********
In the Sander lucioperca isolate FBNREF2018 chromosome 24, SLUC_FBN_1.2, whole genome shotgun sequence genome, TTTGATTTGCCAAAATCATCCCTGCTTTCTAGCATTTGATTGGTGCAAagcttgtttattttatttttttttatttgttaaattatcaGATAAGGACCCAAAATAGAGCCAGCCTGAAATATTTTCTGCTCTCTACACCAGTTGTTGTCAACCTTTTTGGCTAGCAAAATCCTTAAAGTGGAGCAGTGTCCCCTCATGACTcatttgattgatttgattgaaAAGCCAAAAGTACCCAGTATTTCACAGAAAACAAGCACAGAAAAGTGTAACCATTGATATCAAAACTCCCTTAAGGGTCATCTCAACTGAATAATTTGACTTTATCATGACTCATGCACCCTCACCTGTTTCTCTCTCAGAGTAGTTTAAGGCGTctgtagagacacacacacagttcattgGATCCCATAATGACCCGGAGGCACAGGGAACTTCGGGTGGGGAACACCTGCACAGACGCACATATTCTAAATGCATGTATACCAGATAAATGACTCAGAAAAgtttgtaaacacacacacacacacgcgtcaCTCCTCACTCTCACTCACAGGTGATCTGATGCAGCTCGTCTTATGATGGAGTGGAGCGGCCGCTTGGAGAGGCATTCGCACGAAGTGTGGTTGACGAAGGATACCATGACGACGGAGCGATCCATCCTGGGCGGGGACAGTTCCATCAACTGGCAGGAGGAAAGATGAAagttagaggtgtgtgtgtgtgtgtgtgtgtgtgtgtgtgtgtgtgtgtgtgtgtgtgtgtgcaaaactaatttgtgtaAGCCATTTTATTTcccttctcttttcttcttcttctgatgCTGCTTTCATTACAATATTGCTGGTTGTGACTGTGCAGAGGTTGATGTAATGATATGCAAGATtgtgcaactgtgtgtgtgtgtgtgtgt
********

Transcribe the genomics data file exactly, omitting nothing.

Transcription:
In the Sander lucioperca isolate FBNREF2018 chromosome 24, SLUC_FBN_1.2, whole genome shotgun sequence genome, TTTGATTTGCCAAAATCATCCCTGCTTTCTAGCATTTGATTGGTGCAAagcttgtttattttatttttttttatttgttaaattatcaGATAAGGACCCAAAATAGAGCCAGCCTGAAATATTTTCTGCTCTCTACACCAGTTGTTGTCAACCTTTTTGGCTAGCAAAATCCTTAAAGTGGAGCAGTGTCCCCTCATGACTcatttgattgatttgattgaaAAGCCAAAAGTACCCAGTATTTCACAGAAAACAAGCACAGAAAAGTGTAACCATTGATATCAAAACTCCCTTAAGGGTCATCTCAACTGAATAATTTGACTTTATCATGACTCATGCACCCTCACCTGTTTCTCTCTCAGAGTAGTTTAAGGCGTctgtagagacacacacacagttcattgGATCCCATAATGACCCGGAGGCACAGGGAACTTCGGGTGGGGAACACCTGCACAGACGCACATATTCTAAATGCATGTATACCAGATAAATGACTCAGAAAAgtttgtaaacacacacacacacacgcgtcaCTCCTCACTCTCACTCACAGGTGATCTGATGCAGCTCGTCTTATGATGGAGTGGAGCGGCCGCTTGGAGAGGCATTCGCACGAAGTGTGGTTGACGAAGGATACCATGACGACGGAGCGATCCATCCTGGGCGGGGACAGTTCCATCAACTGGCAGGAGGAAAGATGAAagttagaggtgtgtgtgtgtgtgtgtgtgtgtgtgtgtgtgtgtgtgtgtgtgtgtgtgtgcaaaactaatttgtgtaAGCCATTTTATTTcccttctcttttcttcttcttctgatgCTGCTTTCATTACAATATTGCTGGTTGTGACTGTGCAGAGGTTGATGTAATGATATGCAAGATtgtgcaactgtgtgtgtgtgtgtgtgt